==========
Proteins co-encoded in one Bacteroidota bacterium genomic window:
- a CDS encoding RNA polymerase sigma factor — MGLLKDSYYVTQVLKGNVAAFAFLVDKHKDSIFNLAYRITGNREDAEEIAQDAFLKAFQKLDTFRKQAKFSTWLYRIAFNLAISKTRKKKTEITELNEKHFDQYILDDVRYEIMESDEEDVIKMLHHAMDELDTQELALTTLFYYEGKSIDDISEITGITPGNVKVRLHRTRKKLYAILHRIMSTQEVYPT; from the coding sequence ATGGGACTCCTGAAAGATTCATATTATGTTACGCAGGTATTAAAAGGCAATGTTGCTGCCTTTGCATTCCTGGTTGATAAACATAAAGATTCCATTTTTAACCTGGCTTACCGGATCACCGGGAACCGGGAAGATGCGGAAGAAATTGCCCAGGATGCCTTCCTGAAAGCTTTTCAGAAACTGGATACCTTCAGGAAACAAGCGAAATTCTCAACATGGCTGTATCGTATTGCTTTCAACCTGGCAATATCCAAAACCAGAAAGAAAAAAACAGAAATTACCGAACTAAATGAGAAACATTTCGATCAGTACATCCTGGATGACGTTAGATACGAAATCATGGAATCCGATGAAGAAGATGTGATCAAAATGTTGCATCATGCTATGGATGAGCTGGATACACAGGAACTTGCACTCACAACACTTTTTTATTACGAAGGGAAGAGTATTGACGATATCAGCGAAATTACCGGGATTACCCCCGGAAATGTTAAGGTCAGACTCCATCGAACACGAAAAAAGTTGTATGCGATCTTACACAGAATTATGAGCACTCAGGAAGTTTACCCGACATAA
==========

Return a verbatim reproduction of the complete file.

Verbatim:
Proteins co-encoded in one Bacteroidota bacterium genomic window:
- a CDS encoding RNA polymerase sigma factor — MGLLKDSYYVTQVLKGNVAAFAFLVDKHKDSIFNLAYRITGNREDAEEIAQDAFLKAFQKLDTFRKQAKFSTWLYRIAFNLAISKTRKKKTEITELNEKHFDQYILDDVRYEIMESDEEDVIKMLHHAMDELDTQELALTTLFYYEGKSIDDISEITGITPGNVKVRLHRTRKKLYAILHRIMSTQEVYPT; from the coding sequence ATGGGACTCCTGAAAGATTCATATTATGTTACGCAGGTATTAAAAGGCAATGTTGCTGCCTTTGCATTCCTGGTTGATAAACATAAAGATTCCATTTTTAACCTGGCTTACCGGATCACCGGGAACCGGGAAGATGCGGAAGAAATTGCCCAGGATGCCTTCCTGAAAGCTTTTCAGAAACTGGATACCTTCAGGAAACAAGCGAAATTCTCAACATGGCTGTATCGTATTGCTTTCAACCTGGCAATATCCAAAACCAGAAAGAAAAAAACAGAAATTACCGAACTAAATGAGAAACATTTCGATCAGTACATCCTGGATGACGTTAGATACGAAATCATGGAATCCGATGAAGAAGATGTGATCAAAATGTTGCATCATGCTATGGATGAGCTGGATACACAGGAACTTGCACTCACAACACTTTTTTATTACGAAGGGAAGAGTATTGACGATATCAGCGAAATTACCGGGATTACCCCCGGAAATGTTAAGGTCAGACTCCATCGAACACGAAAAAAGTTGTATGCGATCTTACACAGAATTATGAGCACTCAGGAAGTTTACCCGACATAA